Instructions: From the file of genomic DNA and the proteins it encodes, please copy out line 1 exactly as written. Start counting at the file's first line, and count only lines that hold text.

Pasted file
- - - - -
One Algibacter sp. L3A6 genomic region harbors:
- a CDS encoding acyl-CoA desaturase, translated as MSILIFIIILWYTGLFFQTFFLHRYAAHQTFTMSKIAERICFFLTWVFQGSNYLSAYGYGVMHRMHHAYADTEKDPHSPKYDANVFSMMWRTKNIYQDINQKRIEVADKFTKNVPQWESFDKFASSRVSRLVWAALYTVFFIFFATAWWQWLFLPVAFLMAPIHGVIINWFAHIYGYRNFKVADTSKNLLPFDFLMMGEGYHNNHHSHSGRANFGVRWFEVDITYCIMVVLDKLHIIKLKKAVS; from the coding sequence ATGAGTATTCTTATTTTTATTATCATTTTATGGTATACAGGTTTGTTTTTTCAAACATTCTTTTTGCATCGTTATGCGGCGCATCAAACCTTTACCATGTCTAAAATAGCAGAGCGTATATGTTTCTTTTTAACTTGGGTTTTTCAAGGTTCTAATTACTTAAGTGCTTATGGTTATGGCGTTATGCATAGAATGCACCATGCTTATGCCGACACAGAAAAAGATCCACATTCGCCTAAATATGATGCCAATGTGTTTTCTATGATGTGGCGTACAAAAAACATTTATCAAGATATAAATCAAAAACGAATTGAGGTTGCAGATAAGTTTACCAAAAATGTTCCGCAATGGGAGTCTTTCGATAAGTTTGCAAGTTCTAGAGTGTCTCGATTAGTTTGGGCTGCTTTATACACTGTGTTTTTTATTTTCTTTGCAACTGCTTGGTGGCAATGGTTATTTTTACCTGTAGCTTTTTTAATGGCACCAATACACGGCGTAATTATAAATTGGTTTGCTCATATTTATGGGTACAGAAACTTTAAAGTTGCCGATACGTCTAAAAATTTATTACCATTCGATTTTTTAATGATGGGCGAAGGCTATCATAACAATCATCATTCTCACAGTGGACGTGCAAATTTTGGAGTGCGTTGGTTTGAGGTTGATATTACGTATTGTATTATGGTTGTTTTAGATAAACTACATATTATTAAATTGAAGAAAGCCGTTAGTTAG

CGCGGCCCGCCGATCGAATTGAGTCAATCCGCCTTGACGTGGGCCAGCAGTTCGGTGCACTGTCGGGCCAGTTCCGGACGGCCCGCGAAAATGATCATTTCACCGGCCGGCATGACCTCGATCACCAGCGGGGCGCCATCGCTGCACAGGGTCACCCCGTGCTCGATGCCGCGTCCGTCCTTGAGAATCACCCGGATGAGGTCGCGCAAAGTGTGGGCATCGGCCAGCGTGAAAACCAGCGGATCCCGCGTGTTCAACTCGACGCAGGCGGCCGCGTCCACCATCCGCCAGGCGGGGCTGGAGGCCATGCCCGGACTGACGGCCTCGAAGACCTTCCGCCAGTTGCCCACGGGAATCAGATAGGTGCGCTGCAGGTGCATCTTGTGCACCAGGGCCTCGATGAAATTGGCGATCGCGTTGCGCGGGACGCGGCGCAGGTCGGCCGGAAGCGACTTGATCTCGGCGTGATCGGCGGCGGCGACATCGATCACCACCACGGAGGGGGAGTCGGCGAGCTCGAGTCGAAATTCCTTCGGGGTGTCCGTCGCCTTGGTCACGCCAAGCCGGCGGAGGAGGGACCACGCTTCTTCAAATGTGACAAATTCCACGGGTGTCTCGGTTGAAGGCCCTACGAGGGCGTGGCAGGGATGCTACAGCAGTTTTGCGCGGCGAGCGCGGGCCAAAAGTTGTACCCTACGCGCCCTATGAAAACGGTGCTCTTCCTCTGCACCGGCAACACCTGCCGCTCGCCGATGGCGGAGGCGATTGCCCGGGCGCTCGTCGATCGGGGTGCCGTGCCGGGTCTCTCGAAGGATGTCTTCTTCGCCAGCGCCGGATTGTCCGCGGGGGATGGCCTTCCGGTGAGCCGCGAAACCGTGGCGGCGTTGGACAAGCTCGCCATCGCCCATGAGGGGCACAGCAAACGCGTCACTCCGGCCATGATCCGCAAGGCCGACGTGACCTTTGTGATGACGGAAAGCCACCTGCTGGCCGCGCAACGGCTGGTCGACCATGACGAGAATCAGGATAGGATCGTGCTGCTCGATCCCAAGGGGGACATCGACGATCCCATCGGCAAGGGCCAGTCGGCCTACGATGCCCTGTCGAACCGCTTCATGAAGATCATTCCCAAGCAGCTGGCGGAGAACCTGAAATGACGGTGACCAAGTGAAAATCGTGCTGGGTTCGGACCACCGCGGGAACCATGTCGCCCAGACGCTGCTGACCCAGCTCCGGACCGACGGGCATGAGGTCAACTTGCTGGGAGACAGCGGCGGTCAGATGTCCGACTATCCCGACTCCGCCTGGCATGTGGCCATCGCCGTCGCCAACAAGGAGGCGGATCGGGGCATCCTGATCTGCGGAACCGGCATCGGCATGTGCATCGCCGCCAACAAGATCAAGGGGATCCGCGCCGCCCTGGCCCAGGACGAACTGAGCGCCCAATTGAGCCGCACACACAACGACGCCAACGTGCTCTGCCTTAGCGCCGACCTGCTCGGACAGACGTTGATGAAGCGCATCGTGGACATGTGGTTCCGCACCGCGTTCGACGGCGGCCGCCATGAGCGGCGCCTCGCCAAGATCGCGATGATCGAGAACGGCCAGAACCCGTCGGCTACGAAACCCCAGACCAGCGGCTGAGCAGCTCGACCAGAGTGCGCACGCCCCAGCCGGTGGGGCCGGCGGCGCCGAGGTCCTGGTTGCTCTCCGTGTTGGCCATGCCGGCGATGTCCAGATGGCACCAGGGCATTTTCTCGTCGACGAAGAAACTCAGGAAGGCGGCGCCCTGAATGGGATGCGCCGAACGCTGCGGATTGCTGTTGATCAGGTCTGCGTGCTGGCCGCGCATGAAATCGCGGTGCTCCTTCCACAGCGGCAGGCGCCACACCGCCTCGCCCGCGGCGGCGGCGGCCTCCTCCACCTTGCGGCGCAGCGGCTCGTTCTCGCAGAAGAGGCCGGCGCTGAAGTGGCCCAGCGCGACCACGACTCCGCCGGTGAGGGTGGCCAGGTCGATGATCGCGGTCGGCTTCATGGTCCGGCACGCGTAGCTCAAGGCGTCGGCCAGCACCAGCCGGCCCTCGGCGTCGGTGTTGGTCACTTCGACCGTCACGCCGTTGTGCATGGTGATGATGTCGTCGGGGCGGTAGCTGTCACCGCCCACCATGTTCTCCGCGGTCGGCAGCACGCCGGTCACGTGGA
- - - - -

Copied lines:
One Algibacter sp. L3A6 genomic region harbors: